Meet the Latest Member of Our Boardwise Governance Community
Richard Hanbury, CEO
"Donna, Nola and the team at BoardWise have been very helpful in our process of forming a larger board, in response to direction from an incoming investor.
Their discussion about what we really wanted from a board was a very helpful counterbalance to the strategic VC that had its own agenda.
They provided great candidates who we would never have found on our own.
Essentially, there are two major factors in this
a) they have a great network of people they have pre-qualified, and
b) for those possible candidates, Boardwise essentially introduces companies that they have also pre-qualified.They thoughtfully parse through feedback and thoughts to come up with the best solution for the company based on things learned in the interview selectionprocess.
In short, Boardwise is an awesome combination of recruiter, advisor and friend, at the very most critical time - when you are expanding or changing the role ofyour board as your company grows. "
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Should Unions Have a Director on
Recent discussions in US political circles include creating legislative requirements for corporate boards to include a union representative as a director at the governance table. While it is "just talk" now, this seems like a good time to look at the history of other countries to research their experiences and what lessons come from them.
To that end, we interviewed our Boardwise governance partner, colleague and expert on Europen governance, Dr. Fred van Eenannaam, to help us with insights from countries and companies who've addressed this already. Christine Koetsier, our Boardwise Dutch partner and CEO of GEM Parters, conducted the interview.
Take a convenient 30 minutes to learn from Fred and Christine in our podcast:
Effective June 11, 2020, Washington States's legislature ammended the Washington Business Corporation Action to require public companies to either have a gender-diverse board of directors as of January 1, 2022 or to comply with mandatory new board diversity disclosures.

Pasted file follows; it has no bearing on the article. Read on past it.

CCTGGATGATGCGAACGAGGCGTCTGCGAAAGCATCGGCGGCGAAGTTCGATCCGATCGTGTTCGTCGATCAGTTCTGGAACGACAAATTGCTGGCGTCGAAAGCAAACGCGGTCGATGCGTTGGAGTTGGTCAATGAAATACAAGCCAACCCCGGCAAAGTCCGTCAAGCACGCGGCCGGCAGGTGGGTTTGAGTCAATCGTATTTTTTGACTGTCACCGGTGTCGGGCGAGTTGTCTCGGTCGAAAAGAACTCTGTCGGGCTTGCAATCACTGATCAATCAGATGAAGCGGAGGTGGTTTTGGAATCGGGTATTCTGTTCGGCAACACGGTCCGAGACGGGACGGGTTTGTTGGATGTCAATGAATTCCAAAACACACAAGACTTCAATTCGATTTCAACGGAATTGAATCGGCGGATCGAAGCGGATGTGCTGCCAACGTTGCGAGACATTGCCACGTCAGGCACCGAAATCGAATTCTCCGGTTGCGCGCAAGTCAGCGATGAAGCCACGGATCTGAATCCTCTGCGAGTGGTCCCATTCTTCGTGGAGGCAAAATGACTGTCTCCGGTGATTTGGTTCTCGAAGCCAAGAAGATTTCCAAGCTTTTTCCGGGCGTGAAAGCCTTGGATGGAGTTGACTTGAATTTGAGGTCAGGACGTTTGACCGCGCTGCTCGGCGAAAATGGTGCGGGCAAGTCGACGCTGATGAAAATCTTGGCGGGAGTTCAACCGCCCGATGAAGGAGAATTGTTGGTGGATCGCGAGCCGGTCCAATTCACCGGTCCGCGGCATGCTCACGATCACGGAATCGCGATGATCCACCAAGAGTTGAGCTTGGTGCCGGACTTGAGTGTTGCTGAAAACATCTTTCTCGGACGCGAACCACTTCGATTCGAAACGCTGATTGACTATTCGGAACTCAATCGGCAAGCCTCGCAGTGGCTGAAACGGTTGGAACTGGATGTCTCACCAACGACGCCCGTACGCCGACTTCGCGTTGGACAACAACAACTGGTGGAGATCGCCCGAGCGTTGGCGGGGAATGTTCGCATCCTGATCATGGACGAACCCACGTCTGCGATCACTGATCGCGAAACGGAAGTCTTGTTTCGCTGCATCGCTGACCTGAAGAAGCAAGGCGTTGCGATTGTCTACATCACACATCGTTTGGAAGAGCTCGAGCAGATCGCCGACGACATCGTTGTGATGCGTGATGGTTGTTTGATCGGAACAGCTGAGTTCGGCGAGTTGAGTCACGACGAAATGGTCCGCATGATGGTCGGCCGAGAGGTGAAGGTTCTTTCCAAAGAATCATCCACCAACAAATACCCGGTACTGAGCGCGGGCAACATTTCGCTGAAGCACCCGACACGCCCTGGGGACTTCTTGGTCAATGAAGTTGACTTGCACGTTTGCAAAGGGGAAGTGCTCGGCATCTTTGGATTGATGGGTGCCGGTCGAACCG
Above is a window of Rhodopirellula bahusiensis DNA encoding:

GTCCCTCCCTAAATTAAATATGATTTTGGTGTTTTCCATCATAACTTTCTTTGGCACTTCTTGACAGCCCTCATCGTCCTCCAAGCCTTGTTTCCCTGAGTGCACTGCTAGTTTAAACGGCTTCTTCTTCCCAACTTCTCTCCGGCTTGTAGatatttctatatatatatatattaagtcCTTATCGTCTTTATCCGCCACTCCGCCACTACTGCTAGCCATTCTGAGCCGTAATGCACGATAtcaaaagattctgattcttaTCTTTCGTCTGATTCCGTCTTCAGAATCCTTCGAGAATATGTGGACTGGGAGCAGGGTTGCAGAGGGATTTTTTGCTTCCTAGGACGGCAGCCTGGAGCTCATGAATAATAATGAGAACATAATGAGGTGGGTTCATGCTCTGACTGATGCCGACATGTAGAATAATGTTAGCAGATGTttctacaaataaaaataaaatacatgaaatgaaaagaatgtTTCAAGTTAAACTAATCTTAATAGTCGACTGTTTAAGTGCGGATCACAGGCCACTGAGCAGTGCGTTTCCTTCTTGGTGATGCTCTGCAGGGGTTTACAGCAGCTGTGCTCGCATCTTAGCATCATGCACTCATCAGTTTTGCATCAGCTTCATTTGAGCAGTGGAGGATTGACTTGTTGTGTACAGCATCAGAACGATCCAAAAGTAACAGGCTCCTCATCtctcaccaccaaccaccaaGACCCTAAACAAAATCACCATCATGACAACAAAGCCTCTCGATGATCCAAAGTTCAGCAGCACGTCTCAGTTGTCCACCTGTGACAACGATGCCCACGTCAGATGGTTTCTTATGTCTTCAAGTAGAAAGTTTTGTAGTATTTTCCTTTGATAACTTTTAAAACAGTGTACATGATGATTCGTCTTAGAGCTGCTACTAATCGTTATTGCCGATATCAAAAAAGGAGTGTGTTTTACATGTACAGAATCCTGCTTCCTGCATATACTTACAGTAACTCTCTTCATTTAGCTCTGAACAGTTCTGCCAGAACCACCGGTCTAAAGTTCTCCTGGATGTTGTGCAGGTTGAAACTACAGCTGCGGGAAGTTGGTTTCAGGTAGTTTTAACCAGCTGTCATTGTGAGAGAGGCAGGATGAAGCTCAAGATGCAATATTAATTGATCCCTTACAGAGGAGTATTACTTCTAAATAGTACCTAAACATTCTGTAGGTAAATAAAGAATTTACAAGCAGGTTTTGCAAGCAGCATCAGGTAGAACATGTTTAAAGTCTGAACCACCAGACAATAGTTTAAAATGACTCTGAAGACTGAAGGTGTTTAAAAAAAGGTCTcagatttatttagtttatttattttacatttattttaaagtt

To meet the gender-diverse board standart, a public company must have 25% of directors serving on boards in roles for at least 270 day of the fiscal year that precedes its set annual meeting who self-identify as women .
Washington public companies which do not comply by January 1, 2022 must:
deliver to their shareholder a board discussion and analysis no fewer than 10 and not more than 60 day before its annual meeting
include the diversity discussion and analysis in the company's proxy statement filed with the SEC or post it on the cmpany's website or other electronic network.
The board dsicussion and analysis must outline the company's approach to develop and maintain board director diversity, including such topics as:
how the board or board committee evaluated representation of diverse groups in thei sourcing and nomination of director candidates in connection with their last annual shareholder meeting or explain why not if it did not;
any policy adopted by the board or board committee regarding sourcing and nominating member of diverse groups for director election and explain the reasons for the lack of policy if none exists;
the practice in place to refresh the board, including term limits, mandatory retirement age policies and explain the reasons why it lacks such mechanisms if they do not have them in place.
These requirements do not apply to public companies which:
qualify as an "emerging growth company";
do not have shares listed on a national securities exchange;
have 50% or more of its voting shares are held by one person or group of persons;
have articles of incoproation that authorize the election of all or a specific amount of direcotrs by one or more separate voting groups, or
is not required by the Wahsington Busniess Corporation Act or other national seucrities exchange to hold an annual meeting.
If a public company fails to comply with the new reqirements, a shareholder may put a company on notice and then apply for a court order to require the company to furnish the board diversity discussion and analysis to all shareholders.
It's best for public company boards in Washington to have their nominating committees study the new disclosure requirments and recommend to the board whether to adopt or change its diversity policy and practices to meet the new requirements.
Smarter Ways to Manage
Risk to Business Performance
David Koenig interviewed Boardwise partner, Brian Barnier, about the idea of better ways of managing risk to business performance.
He considers cases where a control mindset might come up short, cognitive and decision-making biases at the board-level and how to overcome them. He explores the idea of a crisis-ready board member, and the insights about the psychology of board directors and board candidates and more.